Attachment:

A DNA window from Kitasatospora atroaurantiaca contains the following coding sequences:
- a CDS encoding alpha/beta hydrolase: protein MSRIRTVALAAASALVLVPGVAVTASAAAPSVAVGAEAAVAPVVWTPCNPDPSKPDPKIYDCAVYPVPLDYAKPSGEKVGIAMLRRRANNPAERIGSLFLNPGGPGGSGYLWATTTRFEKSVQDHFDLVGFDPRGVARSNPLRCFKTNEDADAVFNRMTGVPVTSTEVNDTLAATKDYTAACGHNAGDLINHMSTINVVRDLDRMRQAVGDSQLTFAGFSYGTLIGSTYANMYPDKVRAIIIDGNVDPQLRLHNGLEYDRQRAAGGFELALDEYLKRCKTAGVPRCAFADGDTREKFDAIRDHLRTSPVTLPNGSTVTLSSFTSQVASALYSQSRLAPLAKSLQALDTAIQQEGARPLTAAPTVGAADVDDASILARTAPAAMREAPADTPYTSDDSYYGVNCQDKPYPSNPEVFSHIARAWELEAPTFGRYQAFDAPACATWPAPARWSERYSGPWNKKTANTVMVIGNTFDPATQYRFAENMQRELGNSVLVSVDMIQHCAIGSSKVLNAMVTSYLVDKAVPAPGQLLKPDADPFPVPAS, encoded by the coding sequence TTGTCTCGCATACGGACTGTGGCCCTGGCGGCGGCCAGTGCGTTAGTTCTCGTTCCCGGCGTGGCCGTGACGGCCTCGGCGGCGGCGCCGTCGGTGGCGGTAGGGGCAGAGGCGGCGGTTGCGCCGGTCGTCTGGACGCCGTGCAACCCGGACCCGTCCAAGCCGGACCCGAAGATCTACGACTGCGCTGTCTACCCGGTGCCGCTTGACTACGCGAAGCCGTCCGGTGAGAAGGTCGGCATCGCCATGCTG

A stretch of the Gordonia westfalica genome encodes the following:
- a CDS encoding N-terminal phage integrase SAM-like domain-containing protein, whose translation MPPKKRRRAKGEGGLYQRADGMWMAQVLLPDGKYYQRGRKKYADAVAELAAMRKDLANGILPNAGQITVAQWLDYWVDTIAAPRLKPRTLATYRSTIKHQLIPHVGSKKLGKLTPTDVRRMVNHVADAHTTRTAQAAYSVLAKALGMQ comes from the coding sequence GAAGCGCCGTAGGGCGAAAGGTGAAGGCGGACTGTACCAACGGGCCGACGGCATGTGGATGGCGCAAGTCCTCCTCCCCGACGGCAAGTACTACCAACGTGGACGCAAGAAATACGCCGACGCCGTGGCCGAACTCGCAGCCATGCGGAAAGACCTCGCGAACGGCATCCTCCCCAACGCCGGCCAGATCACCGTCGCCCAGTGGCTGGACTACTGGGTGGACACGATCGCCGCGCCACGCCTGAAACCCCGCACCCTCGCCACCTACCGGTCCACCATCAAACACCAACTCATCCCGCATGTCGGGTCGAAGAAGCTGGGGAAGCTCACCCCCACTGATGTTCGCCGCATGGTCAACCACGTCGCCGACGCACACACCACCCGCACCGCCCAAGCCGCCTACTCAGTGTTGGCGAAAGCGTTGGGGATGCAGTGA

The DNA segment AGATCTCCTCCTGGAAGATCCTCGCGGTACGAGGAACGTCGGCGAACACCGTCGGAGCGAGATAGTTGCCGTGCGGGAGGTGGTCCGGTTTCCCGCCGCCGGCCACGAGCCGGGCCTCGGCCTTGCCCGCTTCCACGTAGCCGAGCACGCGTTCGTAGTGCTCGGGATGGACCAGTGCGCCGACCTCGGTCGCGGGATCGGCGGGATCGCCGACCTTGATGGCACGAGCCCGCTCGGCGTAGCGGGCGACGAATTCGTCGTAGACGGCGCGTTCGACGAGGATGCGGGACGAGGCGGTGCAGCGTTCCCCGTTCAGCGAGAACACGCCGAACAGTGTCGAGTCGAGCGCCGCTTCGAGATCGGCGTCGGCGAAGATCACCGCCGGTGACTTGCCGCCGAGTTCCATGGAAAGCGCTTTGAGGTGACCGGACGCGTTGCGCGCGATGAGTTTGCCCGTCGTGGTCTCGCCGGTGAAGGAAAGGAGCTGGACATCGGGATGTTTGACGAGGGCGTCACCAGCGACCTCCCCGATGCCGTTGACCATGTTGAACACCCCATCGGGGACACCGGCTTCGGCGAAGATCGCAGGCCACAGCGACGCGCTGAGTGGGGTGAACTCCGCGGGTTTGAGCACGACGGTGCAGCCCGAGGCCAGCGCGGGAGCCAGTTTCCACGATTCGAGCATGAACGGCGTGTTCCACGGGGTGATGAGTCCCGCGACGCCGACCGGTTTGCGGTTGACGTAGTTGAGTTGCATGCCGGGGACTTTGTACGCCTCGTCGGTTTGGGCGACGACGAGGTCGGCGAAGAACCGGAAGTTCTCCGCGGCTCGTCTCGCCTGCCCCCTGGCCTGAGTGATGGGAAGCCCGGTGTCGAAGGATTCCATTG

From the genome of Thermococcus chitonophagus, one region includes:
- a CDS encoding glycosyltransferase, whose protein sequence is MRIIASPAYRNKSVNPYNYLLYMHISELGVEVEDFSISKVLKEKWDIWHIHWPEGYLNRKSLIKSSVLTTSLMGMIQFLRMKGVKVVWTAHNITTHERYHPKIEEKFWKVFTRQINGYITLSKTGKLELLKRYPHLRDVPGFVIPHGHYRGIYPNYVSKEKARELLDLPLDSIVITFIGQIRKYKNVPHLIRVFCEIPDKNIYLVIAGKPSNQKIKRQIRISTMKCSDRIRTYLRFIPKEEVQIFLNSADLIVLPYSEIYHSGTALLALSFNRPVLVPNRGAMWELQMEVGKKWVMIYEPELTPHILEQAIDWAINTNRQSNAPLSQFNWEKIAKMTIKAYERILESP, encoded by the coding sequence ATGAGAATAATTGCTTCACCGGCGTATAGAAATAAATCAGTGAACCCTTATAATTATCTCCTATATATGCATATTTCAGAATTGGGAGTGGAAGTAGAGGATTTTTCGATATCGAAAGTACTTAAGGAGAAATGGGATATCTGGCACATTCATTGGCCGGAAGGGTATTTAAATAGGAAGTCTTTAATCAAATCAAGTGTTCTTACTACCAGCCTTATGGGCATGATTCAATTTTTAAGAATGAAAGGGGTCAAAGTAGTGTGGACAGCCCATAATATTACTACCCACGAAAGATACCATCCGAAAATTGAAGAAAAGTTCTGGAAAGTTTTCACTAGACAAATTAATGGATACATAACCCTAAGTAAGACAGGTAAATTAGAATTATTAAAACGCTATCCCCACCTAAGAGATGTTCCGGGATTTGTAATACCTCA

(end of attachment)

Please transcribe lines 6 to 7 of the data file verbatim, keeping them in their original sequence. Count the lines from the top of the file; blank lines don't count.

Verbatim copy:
From the genome of Thermococcus chitonophagus, one region includes:
- a CDS encoding glycosyltransferase, whose protein sequence is MRIIASPAYRNKSVNPYNYLLYMHISELGVEVEDFSISKVLKEKWDIWHIHWPEGYLNRKSLIKSSVLTTSLMGMIQFLRMKGVKVVWTAHNITTHERYHPKIEEKFWKVFTRQINGYITLSKTGKLELLKRYPHLRDVPGFVIPHGHYRGIYPNYVSKEKARELLDLPLDSIVITFIGQIRKYKNVPHLIRVFCEIPDKNIYLVIAGKPSNQKIKRQIRISTMKCSDRIRTYLRFIPKEEVQIFLNSADLIVLPYSEIYHSGTALLALSFNRPVLVPNRGAMWELQMEVGKKWVMIYEPELTPHILEQAIDWAINTNRQSNAPLSQFNWEKIAKMTIKAYERILESP, encoded by the coding sequence ATGAGAATAATTGCTTCACCGGCGTATAGAAATAAATCAGTGAACCCTTATAATTATCTCCTATATATGCATATTTCAGAATTGGGAGTGGAAGTAGAGGATTTTTCGATATCGAAAGTACTTAAGGAGAAATGGGATATCTGGCACATTCATTGGCCGGAAGGGTATTTAAATAGGAAGTCTTTAATCAAATCAAGTGTTCTTACTACCAGCCTTATGGGCATGATTCAATTTTTAAGAATGAAAGGGGTCAAAGTAGTGTGGACAGCCCATAATATTACTACCCACGAAAGATACCATCCGAAAATTGAAGAAAAGTTCTGGAAAGTTTTCACTAGACAAATTAATGGATACATAACCCTAAGTAAGACAGGTAAATTAGAATTATTAAAACGCTATCCCCACCTAAGAGATGTTCCGGGATTTGTAATACCTCA